Connection between probiotics and intestinal dysbiosis and parkinson’s disease: literature review


 Silvija Bartašiūnaitė1, Paulius Sėdžius1, Živilė Zemeckaitė1

1Faculty of Medicine, Medical Academy, Lithuanian University of Health Sciences, Kaunas, Lithuania



 Changes in protein structure and protein aggregation are the key pathological indications observed in many neurodegenerative diseases, including the Parkinson’s disease (PD). PD is one of the most prevalent neurodegenerative diseases. Gradual degeneration of the dopaminergic neurons in the black matter is inherent to PD and results in progressing motor and non-motor symptoms. The non-motor symptoms have been noticed to manifest earlier than the disease itself is diagnosed. Scientists researching the origins of PD also noticed changes in the enteric nervous system (ENS) and had a hypothesis that PD could first manifest in the intestines and then spread to the central nervous system (CNS). The change in the gut microbiota could be the key initiator of PD. Changes in the digestive system are believed to cause the degeneration of the dopaminergic neurons through various mechanisms, such as neurotoxins getting into the blood flow, decreased formation of neuroprotective factors and modulation of inflammatory and autoimmune processes. Even though studies of the gut microbiota of healthy and sick patients reveal significant differences, scientists claim that standardized and more detailed researches should be carried out first. Researchers are also interested in studying the significance of probiotics for people diagnosed with PD. Preclinical studies show optimistic results of probiotics being suitable for both PD treatment and prevention.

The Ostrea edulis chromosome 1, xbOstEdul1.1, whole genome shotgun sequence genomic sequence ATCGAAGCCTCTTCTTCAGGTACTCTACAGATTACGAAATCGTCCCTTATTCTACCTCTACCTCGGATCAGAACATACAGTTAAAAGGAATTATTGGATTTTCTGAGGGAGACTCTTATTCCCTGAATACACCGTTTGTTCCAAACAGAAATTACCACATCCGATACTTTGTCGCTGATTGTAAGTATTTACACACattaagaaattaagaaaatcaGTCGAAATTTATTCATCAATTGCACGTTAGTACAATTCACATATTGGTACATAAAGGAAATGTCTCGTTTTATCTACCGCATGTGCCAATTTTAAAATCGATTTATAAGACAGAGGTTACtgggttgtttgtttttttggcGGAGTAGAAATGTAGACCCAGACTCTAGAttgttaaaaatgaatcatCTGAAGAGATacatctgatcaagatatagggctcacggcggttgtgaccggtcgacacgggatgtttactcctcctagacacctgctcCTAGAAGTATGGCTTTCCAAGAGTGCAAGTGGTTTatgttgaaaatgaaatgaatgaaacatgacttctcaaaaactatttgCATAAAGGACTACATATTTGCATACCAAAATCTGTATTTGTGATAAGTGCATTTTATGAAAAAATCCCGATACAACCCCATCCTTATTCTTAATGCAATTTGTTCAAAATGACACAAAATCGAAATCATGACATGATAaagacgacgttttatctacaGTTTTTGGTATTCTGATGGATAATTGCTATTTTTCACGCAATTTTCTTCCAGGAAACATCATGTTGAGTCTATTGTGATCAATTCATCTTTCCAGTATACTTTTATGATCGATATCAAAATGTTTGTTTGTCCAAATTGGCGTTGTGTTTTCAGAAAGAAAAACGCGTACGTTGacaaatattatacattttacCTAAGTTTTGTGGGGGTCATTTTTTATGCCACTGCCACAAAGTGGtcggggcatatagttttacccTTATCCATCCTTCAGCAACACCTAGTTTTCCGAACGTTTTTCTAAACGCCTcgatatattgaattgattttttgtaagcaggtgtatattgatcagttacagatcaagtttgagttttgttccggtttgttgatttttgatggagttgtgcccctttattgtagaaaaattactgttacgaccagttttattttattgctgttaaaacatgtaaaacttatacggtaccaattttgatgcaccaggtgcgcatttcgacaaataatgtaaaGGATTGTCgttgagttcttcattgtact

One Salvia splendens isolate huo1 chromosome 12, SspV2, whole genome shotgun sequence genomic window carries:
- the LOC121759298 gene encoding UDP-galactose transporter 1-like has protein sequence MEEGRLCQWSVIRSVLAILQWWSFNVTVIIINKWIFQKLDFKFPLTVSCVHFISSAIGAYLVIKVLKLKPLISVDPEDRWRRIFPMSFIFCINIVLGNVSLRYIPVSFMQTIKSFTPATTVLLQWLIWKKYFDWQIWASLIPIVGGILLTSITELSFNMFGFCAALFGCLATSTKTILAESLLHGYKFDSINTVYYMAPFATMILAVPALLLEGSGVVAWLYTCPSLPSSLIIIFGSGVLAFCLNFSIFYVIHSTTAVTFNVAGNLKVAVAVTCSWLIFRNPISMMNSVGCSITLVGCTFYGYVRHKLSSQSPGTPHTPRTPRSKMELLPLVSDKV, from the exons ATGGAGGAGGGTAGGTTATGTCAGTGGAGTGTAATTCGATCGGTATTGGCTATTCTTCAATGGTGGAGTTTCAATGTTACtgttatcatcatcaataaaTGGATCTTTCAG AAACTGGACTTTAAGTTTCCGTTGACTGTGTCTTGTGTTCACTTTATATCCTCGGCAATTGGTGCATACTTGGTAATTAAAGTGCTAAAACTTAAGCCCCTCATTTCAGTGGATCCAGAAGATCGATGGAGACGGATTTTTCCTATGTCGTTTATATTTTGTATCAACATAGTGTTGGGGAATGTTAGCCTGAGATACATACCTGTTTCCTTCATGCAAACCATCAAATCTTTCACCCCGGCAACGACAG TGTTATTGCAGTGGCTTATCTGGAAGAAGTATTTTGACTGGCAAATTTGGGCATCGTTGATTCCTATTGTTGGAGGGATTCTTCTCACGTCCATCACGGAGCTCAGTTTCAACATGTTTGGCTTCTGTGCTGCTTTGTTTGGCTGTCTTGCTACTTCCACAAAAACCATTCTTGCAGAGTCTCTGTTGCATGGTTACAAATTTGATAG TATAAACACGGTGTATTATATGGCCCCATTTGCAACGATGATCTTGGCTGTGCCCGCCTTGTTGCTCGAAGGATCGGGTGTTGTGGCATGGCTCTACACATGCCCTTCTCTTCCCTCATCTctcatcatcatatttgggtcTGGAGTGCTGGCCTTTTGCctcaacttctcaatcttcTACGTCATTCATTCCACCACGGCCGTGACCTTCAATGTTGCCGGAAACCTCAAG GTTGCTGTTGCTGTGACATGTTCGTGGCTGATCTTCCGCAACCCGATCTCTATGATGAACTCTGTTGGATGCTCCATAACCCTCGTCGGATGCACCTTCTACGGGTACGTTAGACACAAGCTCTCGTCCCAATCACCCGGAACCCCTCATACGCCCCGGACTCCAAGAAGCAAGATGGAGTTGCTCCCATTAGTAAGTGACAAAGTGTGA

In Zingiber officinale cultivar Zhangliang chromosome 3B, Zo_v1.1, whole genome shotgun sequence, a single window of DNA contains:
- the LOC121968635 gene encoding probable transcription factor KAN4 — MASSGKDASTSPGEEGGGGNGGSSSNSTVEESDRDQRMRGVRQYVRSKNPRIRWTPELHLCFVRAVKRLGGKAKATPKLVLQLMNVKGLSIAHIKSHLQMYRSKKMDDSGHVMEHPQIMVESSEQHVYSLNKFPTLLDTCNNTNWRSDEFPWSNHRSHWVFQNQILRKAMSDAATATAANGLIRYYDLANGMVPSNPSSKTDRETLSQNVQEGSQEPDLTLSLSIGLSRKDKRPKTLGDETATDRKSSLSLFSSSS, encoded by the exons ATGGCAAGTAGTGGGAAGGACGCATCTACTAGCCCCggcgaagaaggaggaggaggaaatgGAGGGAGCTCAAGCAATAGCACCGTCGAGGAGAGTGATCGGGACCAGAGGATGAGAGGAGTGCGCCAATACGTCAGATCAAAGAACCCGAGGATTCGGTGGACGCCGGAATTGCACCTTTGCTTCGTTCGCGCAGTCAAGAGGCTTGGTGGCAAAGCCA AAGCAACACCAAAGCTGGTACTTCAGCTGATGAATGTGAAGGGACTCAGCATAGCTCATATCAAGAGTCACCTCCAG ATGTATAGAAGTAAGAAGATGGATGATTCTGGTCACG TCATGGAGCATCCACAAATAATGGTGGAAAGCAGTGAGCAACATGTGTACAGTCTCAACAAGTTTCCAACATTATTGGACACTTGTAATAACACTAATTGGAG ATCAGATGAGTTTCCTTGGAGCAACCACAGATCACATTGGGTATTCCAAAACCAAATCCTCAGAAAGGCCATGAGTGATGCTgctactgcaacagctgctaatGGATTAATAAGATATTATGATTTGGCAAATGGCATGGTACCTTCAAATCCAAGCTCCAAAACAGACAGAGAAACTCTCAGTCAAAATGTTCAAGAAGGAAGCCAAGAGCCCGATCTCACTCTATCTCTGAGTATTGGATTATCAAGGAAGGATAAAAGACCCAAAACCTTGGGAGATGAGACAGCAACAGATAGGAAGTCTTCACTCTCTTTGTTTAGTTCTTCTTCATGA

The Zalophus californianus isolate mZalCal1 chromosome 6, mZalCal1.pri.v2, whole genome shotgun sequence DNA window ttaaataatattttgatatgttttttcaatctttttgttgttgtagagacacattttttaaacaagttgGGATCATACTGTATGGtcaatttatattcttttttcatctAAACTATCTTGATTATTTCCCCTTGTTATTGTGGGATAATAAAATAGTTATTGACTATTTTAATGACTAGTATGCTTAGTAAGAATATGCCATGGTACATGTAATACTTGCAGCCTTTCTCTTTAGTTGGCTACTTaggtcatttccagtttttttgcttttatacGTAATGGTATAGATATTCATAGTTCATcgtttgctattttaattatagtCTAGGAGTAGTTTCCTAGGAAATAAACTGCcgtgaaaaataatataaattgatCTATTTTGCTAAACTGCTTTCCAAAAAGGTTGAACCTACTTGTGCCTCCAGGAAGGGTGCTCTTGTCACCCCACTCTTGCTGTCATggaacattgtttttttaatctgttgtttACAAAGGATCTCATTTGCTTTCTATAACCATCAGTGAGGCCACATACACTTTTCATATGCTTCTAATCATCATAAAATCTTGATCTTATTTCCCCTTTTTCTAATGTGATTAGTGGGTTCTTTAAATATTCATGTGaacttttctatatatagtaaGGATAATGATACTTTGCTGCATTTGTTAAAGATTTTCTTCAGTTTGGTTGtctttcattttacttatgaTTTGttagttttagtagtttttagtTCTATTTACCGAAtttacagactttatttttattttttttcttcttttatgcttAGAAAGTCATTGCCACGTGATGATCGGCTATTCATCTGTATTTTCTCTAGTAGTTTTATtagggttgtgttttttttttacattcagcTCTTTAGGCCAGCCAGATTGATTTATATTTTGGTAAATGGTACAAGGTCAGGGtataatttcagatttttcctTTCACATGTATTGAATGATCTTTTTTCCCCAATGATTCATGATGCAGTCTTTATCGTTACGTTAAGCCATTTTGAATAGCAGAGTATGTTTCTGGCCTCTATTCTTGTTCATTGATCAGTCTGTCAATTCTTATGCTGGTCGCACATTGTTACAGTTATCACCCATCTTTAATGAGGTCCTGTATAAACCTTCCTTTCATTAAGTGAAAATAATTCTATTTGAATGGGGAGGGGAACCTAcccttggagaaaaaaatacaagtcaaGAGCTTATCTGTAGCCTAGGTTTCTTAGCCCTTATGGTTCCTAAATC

Keywords: Parkinson’s disease, gut microbiome, probiotics.